Competitive benchmarking helps a company understand the broader landscape in which they’re doing business. As a result, it plays a huge part in allowing a company to make informed decisions about when to consider a merger or acquisition. You need to be aware of how your potential merger will impact your performance vs. your current competitors’. Additionally, you need to be aware of how the company you wish to acquire performs in relation to its competitors.
B2B research is useful in competitive benchmarking because it can put you in touch with the professionals most qualified to explain your competitors’ performance Your employees can undoubtedly offer useful analysis of your competitors but will inevitably have some amount of bias.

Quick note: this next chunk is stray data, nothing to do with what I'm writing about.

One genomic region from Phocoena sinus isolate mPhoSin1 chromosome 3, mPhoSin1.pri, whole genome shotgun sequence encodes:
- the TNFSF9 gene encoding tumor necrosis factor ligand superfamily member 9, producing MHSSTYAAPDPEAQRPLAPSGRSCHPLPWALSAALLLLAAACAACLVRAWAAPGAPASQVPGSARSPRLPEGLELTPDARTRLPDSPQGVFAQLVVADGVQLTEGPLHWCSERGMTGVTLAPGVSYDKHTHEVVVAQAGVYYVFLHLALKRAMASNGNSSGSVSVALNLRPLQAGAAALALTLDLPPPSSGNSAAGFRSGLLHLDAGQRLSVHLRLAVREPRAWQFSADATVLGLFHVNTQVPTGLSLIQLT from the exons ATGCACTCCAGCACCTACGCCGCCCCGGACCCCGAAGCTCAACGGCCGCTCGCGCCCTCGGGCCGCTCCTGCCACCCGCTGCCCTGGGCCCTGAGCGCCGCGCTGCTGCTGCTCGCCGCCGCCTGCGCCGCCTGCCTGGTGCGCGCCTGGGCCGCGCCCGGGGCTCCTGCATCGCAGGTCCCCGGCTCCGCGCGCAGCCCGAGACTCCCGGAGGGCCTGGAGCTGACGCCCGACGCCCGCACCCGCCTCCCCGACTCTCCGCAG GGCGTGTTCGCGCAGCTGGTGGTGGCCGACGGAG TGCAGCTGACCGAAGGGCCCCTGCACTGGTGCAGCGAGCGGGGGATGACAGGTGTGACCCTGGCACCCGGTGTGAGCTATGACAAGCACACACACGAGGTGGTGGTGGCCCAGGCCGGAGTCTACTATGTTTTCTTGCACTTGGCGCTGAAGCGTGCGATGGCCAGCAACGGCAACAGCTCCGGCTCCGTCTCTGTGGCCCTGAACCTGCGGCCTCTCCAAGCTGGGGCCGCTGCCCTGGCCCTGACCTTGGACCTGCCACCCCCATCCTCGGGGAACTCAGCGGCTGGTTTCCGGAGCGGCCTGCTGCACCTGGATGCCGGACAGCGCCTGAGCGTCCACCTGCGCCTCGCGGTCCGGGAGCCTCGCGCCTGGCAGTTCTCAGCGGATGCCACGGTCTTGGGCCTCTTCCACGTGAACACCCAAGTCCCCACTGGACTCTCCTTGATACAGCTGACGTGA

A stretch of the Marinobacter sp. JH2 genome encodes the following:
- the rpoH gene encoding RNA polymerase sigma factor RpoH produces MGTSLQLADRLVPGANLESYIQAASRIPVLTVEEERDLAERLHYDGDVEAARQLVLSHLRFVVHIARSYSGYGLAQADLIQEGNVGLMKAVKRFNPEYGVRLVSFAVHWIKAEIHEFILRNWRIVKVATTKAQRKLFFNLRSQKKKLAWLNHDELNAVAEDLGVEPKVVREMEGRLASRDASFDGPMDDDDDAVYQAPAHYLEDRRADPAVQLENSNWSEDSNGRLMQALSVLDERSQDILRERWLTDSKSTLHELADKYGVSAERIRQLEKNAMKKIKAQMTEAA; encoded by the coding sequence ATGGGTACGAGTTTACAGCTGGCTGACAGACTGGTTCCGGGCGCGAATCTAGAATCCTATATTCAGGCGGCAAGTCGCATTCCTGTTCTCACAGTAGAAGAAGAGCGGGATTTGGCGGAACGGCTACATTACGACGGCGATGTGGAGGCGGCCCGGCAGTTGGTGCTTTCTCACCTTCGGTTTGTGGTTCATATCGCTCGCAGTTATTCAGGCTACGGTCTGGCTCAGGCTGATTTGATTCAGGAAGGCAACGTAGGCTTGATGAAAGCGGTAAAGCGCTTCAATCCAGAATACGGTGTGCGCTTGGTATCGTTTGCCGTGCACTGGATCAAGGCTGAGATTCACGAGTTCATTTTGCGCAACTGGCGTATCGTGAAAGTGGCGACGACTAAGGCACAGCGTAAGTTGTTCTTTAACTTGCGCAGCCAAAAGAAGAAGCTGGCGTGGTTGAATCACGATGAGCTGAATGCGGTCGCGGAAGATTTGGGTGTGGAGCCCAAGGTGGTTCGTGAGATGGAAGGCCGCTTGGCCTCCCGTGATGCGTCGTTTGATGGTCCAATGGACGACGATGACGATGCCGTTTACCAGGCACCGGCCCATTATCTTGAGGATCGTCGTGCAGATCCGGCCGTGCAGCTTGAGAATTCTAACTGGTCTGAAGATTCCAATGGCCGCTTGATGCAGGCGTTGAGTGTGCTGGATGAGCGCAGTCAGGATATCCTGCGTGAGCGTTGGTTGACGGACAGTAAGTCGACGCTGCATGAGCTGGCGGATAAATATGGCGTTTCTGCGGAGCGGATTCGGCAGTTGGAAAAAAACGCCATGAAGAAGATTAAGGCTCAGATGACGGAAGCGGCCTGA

Say you’re considering buying a company in a different field than your own. Your employees won’t know the industry of your shortlisted/target company as well as your industry. It’s best to ask professionals in the targeted industry: they’re in the thick of it, and you aren’t. So, to fill that deficit, you need them to help you with your benchmarking. Professionals from outside your company offer a comparatively objective look at your competitors’ performance and your ability to benefit from a merger or acquisition.
Market access is a company’s ability to sell and market their products or services across borders. When considering a merger or acquisition that will result in your company entering a new market in a new country, understanding how operating in that new company will change your options and practices is a must. B2B market research can put you in touch with experts on the new market.
For example, say a global advertising giant wants to buy a local ad agency with great clients, reputation, and cultural awareness within a specific region. B2B research could help benchmark how that agency is viewed compared to other agencies in that market.